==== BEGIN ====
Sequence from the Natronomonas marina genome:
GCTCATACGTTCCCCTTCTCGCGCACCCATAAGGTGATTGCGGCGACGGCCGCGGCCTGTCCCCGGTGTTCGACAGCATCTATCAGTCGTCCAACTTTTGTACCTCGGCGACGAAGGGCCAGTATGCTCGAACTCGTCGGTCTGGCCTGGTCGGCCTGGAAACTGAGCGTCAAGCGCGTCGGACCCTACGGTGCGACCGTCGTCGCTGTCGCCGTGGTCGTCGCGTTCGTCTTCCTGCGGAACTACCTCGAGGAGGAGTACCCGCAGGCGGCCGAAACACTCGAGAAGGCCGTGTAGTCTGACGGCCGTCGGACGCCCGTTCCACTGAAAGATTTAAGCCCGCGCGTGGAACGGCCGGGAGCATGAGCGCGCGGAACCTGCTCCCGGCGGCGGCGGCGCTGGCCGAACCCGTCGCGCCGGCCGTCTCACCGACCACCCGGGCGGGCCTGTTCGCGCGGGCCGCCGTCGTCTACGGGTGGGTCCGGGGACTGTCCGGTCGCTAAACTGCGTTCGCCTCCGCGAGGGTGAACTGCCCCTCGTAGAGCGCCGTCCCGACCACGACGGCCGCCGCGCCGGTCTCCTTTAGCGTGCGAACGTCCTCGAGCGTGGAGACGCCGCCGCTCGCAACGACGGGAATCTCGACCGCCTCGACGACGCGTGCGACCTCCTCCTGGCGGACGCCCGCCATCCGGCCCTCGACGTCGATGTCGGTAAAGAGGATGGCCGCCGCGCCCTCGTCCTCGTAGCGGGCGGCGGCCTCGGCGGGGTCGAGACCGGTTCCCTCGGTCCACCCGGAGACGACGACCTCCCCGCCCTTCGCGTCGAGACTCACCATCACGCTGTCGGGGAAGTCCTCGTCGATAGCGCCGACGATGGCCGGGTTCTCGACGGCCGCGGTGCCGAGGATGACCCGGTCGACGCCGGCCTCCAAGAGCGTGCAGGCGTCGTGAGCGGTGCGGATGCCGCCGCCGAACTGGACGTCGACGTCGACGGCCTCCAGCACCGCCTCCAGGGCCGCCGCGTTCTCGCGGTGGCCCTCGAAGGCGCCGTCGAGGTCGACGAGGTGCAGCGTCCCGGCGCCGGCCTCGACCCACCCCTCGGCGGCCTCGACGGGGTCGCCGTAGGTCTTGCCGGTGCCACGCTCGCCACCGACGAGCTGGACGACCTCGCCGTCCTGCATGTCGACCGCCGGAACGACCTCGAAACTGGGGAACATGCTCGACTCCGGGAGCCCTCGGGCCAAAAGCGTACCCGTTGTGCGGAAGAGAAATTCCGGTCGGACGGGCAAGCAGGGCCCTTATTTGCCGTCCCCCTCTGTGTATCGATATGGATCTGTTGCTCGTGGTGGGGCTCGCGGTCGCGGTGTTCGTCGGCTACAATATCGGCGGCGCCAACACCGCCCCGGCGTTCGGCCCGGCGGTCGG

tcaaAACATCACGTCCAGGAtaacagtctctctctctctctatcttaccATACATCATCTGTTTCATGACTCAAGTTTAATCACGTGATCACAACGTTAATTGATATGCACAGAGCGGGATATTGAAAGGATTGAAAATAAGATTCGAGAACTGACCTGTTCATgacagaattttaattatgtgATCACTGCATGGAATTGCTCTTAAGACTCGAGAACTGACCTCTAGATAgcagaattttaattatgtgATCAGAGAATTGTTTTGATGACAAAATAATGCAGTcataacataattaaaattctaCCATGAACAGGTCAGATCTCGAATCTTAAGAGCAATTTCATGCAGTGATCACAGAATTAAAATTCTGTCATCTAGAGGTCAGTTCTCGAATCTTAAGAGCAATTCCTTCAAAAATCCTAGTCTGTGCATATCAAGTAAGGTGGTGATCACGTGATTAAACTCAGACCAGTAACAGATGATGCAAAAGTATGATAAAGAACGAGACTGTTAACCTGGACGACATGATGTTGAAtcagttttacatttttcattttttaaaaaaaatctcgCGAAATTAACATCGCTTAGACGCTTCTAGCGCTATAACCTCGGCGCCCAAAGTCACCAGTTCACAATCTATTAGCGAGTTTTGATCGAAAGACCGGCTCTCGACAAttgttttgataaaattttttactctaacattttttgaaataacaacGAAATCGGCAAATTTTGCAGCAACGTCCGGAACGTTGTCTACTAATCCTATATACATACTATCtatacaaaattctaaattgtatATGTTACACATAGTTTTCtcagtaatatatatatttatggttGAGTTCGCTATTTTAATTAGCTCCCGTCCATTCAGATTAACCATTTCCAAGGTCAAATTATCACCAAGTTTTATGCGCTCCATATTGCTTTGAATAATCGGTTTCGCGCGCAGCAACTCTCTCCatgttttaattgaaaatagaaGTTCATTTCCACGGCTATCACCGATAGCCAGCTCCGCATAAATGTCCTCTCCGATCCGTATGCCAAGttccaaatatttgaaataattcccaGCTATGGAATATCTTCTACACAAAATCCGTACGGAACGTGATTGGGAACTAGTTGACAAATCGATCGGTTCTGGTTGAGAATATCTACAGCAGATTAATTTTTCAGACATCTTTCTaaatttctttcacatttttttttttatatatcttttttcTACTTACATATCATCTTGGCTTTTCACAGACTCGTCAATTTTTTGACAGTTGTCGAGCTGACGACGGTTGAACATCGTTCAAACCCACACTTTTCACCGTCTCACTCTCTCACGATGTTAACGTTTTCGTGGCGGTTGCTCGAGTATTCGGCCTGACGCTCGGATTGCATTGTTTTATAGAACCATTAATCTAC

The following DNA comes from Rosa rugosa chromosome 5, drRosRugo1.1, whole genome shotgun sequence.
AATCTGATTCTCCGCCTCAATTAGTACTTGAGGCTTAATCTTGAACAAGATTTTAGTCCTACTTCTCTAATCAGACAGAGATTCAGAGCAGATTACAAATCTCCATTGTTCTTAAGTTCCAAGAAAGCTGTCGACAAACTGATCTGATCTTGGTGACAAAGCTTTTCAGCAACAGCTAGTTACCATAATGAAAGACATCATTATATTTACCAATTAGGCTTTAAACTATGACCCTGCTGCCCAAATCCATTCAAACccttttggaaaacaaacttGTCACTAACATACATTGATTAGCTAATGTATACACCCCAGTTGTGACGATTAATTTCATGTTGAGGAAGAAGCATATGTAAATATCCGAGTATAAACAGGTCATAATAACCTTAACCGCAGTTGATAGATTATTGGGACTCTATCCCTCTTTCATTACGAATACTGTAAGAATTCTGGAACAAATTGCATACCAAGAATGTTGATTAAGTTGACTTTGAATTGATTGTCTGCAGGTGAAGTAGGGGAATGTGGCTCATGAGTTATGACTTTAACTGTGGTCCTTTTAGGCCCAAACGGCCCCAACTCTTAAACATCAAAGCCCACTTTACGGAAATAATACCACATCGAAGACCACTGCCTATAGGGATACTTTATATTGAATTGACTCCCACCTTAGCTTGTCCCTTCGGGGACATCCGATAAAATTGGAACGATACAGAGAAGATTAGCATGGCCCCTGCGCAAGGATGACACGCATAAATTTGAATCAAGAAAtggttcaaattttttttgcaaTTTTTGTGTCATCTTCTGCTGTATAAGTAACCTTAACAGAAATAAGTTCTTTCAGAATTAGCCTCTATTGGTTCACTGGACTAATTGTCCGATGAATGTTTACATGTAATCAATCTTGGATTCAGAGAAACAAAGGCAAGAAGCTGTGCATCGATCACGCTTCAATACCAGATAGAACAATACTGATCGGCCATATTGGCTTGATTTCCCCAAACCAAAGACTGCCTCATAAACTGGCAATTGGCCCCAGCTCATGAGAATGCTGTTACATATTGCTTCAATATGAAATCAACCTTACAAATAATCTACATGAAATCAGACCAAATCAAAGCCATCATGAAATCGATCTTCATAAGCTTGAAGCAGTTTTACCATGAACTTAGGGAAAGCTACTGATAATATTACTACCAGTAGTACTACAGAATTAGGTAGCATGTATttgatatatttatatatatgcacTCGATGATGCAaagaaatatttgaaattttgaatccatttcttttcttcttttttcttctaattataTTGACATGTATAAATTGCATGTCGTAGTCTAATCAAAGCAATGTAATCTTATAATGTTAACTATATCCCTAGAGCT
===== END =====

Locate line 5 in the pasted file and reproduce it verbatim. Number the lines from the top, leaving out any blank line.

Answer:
AATCTGATTCTCCGCCTCAATTAGTACTTGAGGCTTAATCTTGAACAAGATTTTAGTCCTACTTCTCTAATCAGACAGAGATTCAGAGCAGATTACAAATCTCCATTGTTCTTAAGTTCCAAGAAAGCTGTCGACAAACTGATCTGATCTTGGTGACAAAGCTTTTCAGCAACAGCTAGTTACCATAATGAAAGACATCATTATATTTACCAATTAGGCTTTAAACTATGACCCTGCTGCCCAAATCCATTCAAACccttttggaaaacaaacttGTCACTAACATACATTGATTAGCTAATGTATACACCCCAGTTGTGACGATTAATTTCATGTTGAGGAAGAAGCATATGTAAATATCCGAGTATAAACAGGTCATAATAACCTTAACCGCAGTTGATAGATTATTGGGACTCTATCCCTCTTTCATTACGAATACTGTAAGAATTCTGGAACAAATTGCATACCAAGAATGTTGATTAAGTTGACTTTGAATTGATTGTCTGCAGGTGAAGTAGGGGAATGTGGCTCATGAGTTATGACTTTAACTGTGGTCCTTTTAGGCCCAAACGGCCCCAACTCTTAAACATCAAAGCCCACTTTACGGAAATAATACCACATCGAAGACCACTGCCTATAGGGATACTTTATATTGAATTGACTCCCACCTTAGCTTGTCCCTTCGGGGACATCCGATAAAATTGGAACGATACAGAGAAGATTAGCATGGCCCCTGCGCAAGGATGACACGCATAAATTTGAATCAAGAAAtggttcaaattttttttgcaaTTTTTGTGTCATCTTCTGCTGTATAAGTAACCTTAACAGAAATAAGTTCTTTCAGAATTAGCCTCTATTGGTTCACTGGACTAATTGTCCGATGAATGTTTACATGTAATCAATCTTGGATTCAGAGAAACAAAGGCAAGAAGCTGTGCATCGATCACGCTTCAATACCAGATAGAACAATACTGATCGGCCATATTGGCTTGATTTCCCCAAACCAAAGACTGCCTCATAAACTGGCAATTGGCCCCAGCTCATGAGAATGCTGTTACATATTGCTTCAATATGAAATCAACCTTACAAATAATCTACATGAAATCAGACCAAATCAAAGCCATCATGAAATCGATCTTCATAAGCTTGAAGCAGTTTTACCATGAACTTAGGGAAAGCTACTGATAATATTACTACCAGTAGTACTACAGAATTAGGTAGCATGTATttgatatatttatatatatgcacTCGATGATGCAaagaaatatttgaaattttgaatccatttcttttcttcttttttcttctaattataTTGACATGTATAAATTGCATGTCGTAGTCTAATCAAAGCAATGTAATCTTATAATGTTAACTATATCCCTAGAGCT